Once workers are at the office, firms will be trying to space people out in cafeterias, elevators and cubicle zones. Restrooms will pose a particular challenge, especially on trading floors where hundreds of people work shoulder to shoulder. To mitigate the problem, RXR Realty’s new tenant app will allow workers to view heat maps of restrooms to avoid those with higher traffic where social distancing could prove difficult. Workstations will also be tagged with QR codes that employees can scan if they want to request a deep cleaning.

  • Updated June 5, 2020

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      A study by European scientists is the first to document a strong statistical link between genetic variations and Covid-19, the illness caused by the coronavirus. Having Type A blood was linked to a 50 percent increase in the likelihood that a patient would need to get oxygen or to go on a ventilator, according to the new study.

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      Exercise researchers and physicians have some blunt advice for those of us aiming to return to regular exercise now: Start slowly and then rev up your workouts, also slowly. American adults tended to be about 12 percent less active after the stay-at-home mandates began in March than they were in January. But there are steps you can take to ease your way back into regular exercise safely. First, “start at no more than 50 percent of the exercise you were doing before Covid,” says Dr. Monica Rho, the chief of musculoskeletal medicine at the Shirley Ryan AbilityLab in Chicago. Thread in some preparatory squats, too, she advises. “When you haven’t been exercising, you lose muscle mass.” Expect some muscle twinges after these preliminary, post-lockdown sessions, especially a day or two later. But sudden or increasing pain during exercise is a clarion call to stop and return home.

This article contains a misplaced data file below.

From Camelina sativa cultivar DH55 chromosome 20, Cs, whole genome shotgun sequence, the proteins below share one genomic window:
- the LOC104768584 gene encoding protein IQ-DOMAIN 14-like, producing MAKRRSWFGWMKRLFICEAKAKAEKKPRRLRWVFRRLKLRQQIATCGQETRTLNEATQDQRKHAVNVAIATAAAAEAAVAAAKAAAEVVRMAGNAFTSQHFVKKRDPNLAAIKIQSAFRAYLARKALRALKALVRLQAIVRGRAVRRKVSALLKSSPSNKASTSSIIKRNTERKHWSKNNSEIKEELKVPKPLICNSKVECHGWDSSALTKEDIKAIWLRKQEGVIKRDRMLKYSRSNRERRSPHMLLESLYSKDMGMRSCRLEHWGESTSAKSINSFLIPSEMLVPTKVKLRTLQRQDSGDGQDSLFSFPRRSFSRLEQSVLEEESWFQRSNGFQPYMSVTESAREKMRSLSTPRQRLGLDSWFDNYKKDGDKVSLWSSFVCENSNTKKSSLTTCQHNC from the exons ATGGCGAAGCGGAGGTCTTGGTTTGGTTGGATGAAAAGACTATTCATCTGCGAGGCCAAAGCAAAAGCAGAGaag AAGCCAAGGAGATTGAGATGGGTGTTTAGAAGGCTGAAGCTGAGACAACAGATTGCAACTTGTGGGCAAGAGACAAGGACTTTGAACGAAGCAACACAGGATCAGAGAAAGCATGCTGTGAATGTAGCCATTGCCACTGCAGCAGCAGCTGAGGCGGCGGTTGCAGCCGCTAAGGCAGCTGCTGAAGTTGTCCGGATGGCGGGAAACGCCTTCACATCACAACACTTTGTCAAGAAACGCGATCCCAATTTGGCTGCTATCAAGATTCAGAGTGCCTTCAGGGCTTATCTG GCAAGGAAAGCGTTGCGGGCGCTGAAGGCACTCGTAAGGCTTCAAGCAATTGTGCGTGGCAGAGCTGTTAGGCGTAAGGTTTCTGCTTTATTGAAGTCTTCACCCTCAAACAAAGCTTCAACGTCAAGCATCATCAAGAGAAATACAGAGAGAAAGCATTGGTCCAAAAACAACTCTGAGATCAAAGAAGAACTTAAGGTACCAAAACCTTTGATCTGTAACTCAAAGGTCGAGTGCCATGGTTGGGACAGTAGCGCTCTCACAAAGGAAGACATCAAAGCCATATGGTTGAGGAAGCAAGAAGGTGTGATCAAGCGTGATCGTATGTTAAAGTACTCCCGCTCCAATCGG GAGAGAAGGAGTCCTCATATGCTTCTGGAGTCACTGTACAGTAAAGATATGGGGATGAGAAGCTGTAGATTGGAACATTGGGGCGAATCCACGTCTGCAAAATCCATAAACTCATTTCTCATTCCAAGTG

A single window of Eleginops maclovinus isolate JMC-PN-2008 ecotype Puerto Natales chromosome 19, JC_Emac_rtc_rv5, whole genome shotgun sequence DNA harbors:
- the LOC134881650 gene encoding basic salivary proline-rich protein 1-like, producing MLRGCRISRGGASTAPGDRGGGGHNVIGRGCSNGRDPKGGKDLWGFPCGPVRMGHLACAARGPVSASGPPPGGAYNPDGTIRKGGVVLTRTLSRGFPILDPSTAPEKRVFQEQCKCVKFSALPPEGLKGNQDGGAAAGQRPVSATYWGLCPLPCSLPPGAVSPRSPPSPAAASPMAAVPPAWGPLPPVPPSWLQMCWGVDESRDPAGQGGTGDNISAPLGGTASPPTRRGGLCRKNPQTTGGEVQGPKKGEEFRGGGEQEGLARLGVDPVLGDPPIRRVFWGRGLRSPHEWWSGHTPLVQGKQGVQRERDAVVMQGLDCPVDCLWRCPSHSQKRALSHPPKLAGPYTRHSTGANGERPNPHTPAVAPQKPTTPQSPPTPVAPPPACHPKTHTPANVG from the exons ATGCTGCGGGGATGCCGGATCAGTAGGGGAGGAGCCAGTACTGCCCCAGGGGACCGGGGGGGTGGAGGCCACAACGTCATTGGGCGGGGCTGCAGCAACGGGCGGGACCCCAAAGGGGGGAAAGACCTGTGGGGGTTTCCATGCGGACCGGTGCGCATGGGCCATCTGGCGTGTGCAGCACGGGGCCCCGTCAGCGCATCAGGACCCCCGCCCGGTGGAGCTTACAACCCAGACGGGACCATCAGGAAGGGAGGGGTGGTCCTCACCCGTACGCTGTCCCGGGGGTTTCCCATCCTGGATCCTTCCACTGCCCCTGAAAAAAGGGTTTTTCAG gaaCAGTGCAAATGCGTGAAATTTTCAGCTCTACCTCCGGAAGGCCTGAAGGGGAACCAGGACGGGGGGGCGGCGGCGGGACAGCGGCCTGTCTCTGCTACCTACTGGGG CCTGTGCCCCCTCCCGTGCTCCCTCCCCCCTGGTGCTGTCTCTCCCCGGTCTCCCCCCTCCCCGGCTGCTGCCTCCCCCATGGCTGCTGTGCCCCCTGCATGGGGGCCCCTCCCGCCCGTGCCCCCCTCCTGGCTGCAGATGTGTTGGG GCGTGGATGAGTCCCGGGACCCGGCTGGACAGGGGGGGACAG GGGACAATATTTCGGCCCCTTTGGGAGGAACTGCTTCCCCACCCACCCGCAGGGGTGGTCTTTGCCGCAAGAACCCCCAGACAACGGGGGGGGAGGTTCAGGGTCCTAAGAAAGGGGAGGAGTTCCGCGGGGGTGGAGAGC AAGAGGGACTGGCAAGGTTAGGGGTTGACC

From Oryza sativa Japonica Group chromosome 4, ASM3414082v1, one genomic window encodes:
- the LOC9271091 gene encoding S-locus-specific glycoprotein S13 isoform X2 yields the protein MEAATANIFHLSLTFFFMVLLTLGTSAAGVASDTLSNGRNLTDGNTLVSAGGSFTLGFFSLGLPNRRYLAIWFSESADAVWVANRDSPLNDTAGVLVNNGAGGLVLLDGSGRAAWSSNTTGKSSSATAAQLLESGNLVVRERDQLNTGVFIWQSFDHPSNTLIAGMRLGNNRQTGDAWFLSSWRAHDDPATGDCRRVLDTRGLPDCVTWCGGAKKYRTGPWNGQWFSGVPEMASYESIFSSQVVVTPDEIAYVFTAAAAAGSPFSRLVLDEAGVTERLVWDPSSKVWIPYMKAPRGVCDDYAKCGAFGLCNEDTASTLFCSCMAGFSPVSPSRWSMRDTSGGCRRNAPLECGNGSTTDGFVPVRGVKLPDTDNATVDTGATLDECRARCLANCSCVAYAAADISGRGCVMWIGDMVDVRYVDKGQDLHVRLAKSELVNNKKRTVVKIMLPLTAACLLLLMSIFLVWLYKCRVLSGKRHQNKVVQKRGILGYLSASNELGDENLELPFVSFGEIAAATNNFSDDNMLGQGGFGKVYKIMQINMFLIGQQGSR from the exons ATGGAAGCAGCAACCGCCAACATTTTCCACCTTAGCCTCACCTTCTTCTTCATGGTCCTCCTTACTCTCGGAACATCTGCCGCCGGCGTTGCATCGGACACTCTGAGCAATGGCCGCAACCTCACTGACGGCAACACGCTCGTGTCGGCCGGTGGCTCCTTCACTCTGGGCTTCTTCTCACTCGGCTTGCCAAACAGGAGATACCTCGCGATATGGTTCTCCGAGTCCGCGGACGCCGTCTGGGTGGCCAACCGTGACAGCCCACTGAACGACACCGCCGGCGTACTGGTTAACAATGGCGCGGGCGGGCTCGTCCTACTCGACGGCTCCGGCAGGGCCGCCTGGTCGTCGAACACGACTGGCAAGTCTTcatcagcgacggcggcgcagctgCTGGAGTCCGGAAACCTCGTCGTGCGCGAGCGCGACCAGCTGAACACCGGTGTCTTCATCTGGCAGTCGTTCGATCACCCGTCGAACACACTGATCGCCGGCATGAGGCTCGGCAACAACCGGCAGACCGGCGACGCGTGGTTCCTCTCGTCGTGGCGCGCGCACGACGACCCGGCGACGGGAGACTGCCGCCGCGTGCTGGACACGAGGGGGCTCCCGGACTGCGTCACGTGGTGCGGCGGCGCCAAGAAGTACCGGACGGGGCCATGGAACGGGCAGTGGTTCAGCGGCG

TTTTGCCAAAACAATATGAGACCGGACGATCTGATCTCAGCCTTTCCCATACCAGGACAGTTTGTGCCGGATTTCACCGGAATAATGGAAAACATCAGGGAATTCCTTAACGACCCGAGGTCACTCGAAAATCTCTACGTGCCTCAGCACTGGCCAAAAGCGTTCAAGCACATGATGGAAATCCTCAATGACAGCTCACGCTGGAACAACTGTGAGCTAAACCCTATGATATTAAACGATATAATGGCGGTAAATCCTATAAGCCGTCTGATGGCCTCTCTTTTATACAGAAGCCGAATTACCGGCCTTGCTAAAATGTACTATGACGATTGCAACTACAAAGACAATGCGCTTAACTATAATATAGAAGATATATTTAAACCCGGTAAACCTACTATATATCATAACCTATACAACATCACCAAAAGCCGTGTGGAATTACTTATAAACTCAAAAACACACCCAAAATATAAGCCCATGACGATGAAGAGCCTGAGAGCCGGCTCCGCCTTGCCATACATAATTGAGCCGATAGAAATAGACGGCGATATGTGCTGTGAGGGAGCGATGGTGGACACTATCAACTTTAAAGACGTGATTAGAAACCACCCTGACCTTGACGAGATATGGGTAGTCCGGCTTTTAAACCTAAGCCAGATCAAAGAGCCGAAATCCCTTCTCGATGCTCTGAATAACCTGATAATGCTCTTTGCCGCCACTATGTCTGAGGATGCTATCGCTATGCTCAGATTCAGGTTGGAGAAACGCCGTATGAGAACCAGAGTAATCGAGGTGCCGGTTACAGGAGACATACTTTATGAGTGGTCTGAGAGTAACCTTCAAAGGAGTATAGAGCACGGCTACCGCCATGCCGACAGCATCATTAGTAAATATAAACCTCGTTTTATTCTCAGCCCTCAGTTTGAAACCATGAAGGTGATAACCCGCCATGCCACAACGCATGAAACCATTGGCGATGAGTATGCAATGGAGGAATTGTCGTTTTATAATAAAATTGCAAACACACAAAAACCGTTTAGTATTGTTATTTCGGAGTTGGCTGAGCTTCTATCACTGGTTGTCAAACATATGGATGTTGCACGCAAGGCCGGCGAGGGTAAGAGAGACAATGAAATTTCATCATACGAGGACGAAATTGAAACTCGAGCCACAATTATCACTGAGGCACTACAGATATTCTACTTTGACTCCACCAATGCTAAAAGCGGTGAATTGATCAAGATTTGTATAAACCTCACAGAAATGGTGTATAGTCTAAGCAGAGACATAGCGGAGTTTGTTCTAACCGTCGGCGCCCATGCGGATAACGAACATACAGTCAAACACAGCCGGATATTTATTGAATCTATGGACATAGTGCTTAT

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Most banks and investment firms say that many different safety measures are under review, and that the details of their new office protocols have not been finalized. But many will no doubt require six-foot buffer zones at the elevator banks. Some firms will mandate that masks be worn in all common areas.

The logistical headaches and continued safety concerns have some companies thinking it’s just not worth hurrying. In some cases, firms are postponing reopening at least until September, and maybe even further. The private equity firm TPG expects to keep employees based in New York, San Francisco and London at home until after Labor Day. The hedge fund Point72 has decided to keep its New York and Stamford, Conn., offices essentially closed until further notice, as is the fund’s satellite office near the beach in East Hampton. The private equity firm Carlyle Group, based in Washington but with a large office in Midtown, is also on a post-Labor Day timetable, and the Boston-based private equity firm Bain Capital has not yet set a return date for its offices in the United States or in London.

For some workers, there’s no rush. As in many other industries, meetings have moved to Zoom and other video platforms. And banking executives say that because of reductions in travel — both daily commutes and trips to client meetings that could be halfway around the world — they are able to connect virtually with a wider network, sometimes holding a meeting every hour, on the hour. Some say they appreciate the extra time to catch up on emails and other administrative work.

“I was definitely concerned about the workability of working from home,” said Jen Roth, who runs Goldman Sachs’s currencies and emerging markets business in the United States. “I have been shockingly surprised.”

Matt Phillips and Edmund Lee contributed reporting.